Suggested Citation:"6 Employment, Insurance, and Economic Issues." Institute of Medicine and National Research Council. 2006. From Cancer Patient to Cancer Survivor: Lost in Transition. Washington, DC: The National Academies Press. doi: 10.17226/11468.
×

The increase in the number of uninsured Americans in the past several years has been confined to adults, as public programs have expanded to offset the general decline in employer insurance for children. Among adults, loss of insurance can be traced to declines in employer-based insurance (DeNavas-Walt et al., 2004; Kaiser Family Foundation, 2004a). Employer-sponsored health insurance for retirees is also becoming less available, making it more difficult for survivors with significant health problems to retire early (American Benefits Council, 2004). Retirees are increasingly responsible for a larger share of the cost of their health care. Most uninsured adults had employer-based coverage prior to becoming uninsured. Several safety net laws and programs have been created to help people navigate coverage transitions and offer coverage to the uninsured. Although the protections offered by these laws and programs are important, they are incomplete. People with cancer can, and sometimes do, lose health insurance just when they need it most.

Much of the research that has documented insurance problems among cancer survivors was conducted prior to the enactment of laws to improve access to insurance coverage and protect consumers from some forms of discrimination. This literature documents instances of insurers refusing new applications, canceling or reducing policies, charging higher premiums, waiving or excluding preexisting conditions, or extending waiting periods for coverage (Kornblith, 1998; Guidry et al., 1998; Hoffman, 1999). Not much is known of the impact on contemporary cancer survivors of the relatively new federal and state laws that should facilitate obtaining and maintaining insurance coverage (Pollitz et al., 2000). What has been well documented are the very high costs associated with cancer and how such costs can serve as barriers to cancer care for both those with and those without health insurance (Guidry et al., 1998).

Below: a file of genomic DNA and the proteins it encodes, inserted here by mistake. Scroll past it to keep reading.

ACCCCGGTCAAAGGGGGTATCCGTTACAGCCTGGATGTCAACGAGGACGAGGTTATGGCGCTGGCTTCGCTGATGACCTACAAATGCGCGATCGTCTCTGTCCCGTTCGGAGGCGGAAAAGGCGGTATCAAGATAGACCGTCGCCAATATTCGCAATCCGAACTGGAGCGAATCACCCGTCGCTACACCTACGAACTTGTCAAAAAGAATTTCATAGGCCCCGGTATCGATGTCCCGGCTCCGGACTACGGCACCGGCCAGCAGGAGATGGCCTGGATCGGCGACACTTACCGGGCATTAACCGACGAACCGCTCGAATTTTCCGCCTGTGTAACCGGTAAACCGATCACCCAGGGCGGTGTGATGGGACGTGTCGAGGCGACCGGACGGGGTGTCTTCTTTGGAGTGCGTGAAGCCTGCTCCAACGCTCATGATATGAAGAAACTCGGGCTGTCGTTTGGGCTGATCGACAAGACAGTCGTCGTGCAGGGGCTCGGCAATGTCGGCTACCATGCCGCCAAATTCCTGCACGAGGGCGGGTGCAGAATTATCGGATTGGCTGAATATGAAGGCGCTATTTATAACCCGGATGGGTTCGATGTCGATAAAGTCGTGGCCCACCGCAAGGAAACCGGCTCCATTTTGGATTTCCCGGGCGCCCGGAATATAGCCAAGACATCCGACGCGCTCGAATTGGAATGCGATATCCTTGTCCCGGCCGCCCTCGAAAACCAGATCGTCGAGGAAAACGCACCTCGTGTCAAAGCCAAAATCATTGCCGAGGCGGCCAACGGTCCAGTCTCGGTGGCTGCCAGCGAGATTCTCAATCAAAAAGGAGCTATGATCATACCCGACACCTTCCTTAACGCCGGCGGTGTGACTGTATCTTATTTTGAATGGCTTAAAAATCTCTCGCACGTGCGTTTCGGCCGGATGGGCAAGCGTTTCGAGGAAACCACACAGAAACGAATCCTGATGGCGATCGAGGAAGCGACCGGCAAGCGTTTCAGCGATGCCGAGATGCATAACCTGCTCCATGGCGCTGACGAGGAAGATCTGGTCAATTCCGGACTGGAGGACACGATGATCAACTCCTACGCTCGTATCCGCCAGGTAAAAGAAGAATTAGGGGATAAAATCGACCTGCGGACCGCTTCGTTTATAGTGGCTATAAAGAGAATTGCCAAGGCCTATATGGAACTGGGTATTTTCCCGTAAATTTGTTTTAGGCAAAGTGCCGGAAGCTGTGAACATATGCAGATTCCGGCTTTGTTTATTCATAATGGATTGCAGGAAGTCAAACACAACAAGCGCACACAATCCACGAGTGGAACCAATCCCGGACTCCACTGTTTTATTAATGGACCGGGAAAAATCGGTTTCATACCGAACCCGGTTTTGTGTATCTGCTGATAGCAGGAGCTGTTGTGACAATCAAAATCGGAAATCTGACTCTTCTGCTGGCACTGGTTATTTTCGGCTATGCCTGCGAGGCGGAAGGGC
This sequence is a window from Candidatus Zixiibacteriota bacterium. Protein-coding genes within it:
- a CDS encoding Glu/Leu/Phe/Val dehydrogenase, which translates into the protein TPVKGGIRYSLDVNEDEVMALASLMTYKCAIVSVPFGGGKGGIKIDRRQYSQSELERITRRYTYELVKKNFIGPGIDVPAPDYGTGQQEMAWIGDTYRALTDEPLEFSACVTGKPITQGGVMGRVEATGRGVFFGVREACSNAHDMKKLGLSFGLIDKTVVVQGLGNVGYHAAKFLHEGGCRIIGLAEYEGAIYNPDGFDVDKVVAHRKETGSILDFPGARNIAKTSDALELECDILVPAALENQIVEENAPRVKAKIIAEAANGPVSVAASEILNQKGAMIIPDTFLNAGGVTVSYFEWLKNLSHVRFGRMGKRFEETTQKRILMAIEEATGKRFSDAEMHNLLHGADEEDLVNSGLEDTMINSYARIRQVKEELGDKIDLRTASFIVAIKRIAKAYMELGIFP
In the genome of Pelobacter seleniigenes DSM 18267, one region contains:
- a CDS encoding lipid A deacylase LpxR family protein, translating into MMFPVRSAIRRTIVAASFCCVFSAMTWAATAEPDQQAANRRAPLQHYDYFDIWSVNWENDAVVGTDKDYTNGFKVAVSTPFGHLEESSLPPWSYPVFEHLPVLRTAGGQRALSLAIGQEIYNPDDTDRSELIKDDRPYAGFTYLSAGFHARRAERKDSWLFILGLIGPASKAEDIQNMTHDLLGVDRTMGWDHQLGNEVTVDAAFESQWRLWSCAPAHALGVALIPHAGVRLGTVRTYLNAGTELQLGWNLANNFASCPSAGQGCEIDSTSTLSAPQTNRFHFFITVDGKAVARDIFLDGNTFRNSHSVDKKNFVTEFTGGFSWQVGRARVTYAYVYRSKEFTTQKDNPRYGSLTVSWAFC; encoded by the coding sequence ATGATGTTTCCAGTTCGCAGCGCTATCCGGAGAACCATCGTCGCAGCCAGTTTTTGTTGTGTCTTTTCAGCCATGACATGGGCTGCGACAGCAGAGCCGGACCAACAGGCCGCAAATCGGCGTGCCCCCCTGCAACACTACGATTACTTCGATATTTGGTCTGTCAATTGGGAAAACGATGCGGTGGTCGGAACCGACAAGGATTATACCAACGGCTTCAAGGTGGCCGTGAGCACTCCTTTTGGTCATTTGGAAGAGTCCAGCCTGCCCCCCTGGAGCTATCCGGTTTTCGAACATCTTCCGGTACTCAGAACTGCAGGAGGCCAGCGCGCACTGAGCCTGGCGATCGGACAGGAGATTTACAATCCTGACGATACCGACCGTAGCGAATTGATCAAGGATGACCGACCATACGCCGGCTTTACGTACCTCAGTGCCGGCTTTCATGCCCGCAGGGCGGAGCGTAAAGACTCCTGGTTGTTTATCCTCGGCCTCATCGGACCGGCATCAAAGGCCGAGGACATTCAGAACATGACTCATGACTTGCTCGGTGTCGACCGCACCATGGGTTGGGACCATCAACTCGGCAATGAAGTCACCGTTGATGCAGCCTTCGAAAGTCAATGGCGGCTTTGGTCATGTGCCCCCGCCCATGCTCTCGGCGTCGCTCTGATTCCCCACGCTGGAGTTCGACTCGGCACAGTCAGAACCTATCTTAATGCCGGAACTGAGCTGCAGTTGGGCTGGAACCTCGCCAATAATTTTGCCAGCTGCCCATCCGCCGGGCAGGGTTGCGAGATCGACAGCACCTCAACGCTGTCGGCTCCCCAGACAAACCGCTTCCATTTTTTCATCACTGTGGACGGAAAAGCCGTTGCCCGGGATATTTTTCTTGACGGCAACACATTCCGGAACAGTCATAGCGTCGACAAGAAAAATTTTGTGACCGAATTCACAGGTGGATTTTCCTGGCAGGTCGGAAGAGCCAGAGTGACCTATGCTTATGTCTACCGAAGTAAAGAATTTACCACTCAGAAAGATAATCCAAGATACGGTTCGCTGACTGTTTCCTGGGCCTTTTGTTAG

Cancer Survivors Who Are Uninsured

Virtually all (99 percent) cancer survivors aged 65 and older have health insurance coverage through the nation’s Medicare program.12 The problems the elderly have in coverage are discussed in the next section. With 39 percent of cancer survivors under age 65 and the potentially devastating impact of a cancer diagnosis on personal finances, the committee analyzed data from the National Health Interview Survey (NHIS) (2000 to 2003) to answer several questions about health insurance coverage among nonelderly cancer survivors (see Appendix 6A for details on the NHIS and the methods used to derive these estimates).

12  

This estimate is based on staff analyses of the National Health Interview Survey described in Table 6-5.

Suggested Citation:"6 Employment, Insurance, and Economic Issues." Institute of Medicine and National Research Council. 2006. From Cancer Patient to Cancer Survivor: Lost in Transition. Washington, DC: The National Academies Press. doi: 10.17226/11468.
×
  1. How many nonelderly cancer survivors lack health insurance? Among cancer survivors ages 25 to 64, 11 percent are uninsured (approximately 572,000 individuals) (Table 6-5).